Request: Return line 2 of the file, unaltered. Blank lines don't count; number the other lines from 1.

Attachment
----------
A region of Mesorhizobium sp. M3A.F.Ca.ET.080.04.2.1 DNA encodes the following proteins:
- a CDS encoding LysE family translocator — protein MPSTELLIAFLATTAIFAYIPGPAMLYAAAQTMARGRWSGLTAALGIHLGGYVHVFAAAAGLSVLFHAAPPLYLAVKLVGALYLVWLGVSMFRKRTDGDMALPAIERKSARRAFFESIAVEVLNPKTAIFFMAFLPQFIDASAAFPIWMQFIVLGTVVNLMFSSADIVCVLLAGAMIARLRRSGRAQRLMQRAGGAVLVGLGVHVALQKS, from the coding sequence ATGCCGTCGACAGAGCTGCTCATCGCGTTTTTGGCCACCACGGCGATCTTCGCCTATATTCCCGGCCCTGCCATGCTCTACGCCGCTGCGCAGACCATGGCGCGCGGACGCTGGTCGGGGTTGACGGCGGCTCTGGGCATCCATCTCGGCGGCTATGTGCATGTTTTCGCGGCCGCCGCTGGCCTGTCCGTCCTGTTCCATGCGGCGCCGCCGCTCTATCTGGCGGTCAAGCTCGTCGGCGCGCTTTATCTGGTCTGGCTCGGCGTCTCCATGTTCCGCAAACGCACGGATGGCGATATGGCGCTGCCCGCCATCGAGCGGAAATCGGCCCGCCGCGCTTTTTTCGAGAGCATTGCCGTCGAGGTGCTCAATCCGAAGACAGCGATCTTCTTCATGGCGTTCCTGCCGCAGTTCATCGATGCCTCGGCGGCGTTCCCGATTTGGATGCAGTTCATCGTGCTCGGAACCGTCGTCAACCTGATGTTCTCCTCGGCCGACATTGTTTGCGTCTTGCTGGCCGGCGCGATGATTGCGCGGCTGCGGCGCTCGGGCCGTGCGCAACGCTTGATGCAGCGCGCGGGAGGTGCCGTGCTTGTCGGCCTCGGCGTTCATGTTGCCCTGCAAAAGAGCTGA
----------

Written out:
- a CDS encoding LysE family translocator — protein MPSTELLIAFLATTAIFAYIPGPAMLYAAAQTMARGRWSGLTAALGIHLGGYVHVFAAAAGLSVLFHAAPPLYLAVKLVGALYLVWLGVSMFRKRTDGDMALPAIERKSARRAFFESIAVEVLNPKTAIFFMAFLPQFIDASAAFPIWMQFIVLGTVVNLMFSSADIVCVLLAGAMIARLRRSGRAQRLMQRAGGAVLVGLGVHVALQKS, from the coding sequence ATGCCGTCGACAGAGCTGCTCATCGCGTTTTTGGCCACCACGGCGATCTTCGCCTATATTCCCGGCCCTGCCATGCTCTACGCCGCTGCGCAGACCATGGCGCGCGGACGCTGGTCGGGGTTGACGGCGGCTCTGGGCATCCATCTCGGCGGCTATGTGCATGTTTTCGCGGCCGCCGCTGGCCTGTCCGTCCTGTTCCATGCGGCGCCGCCGCTCTATCTGGCGGTCAAGCTCGTCGGCGCGCTTTATCTGGTCTGGCTCGGCGTCTCCATGTTCCGCAAACGCACGGATGGCGATATGGCGCTGCCCGCCATCGAGCGGAAATCGGCCCGCCGCGCTTTTTTCGAGAGCATTGCCGTCGAGGTGCTCAATCCGAAGACAGCGATCTTCTTCATGGCGTTCCTGCCGCAGTTCATCGATGCCTCGGCGGCGTTCCCGATTTGGATGCAGTTCATCGTGCTCGGAACCGTCGTCAACCTGATGTTCTCCTCGGCCGACATTGTTTGCGTCTTGCTGGCCGGCGCGATGATTGCGCGGCTGCGGCGCTCGGGCCGTGCGCAACGCTTGATGCAGCGCGCGGGAGGTGCCGTGCTTGTCGGCCTCGGCGTTCATGTTGCCCTGCAAAAGAGCTGA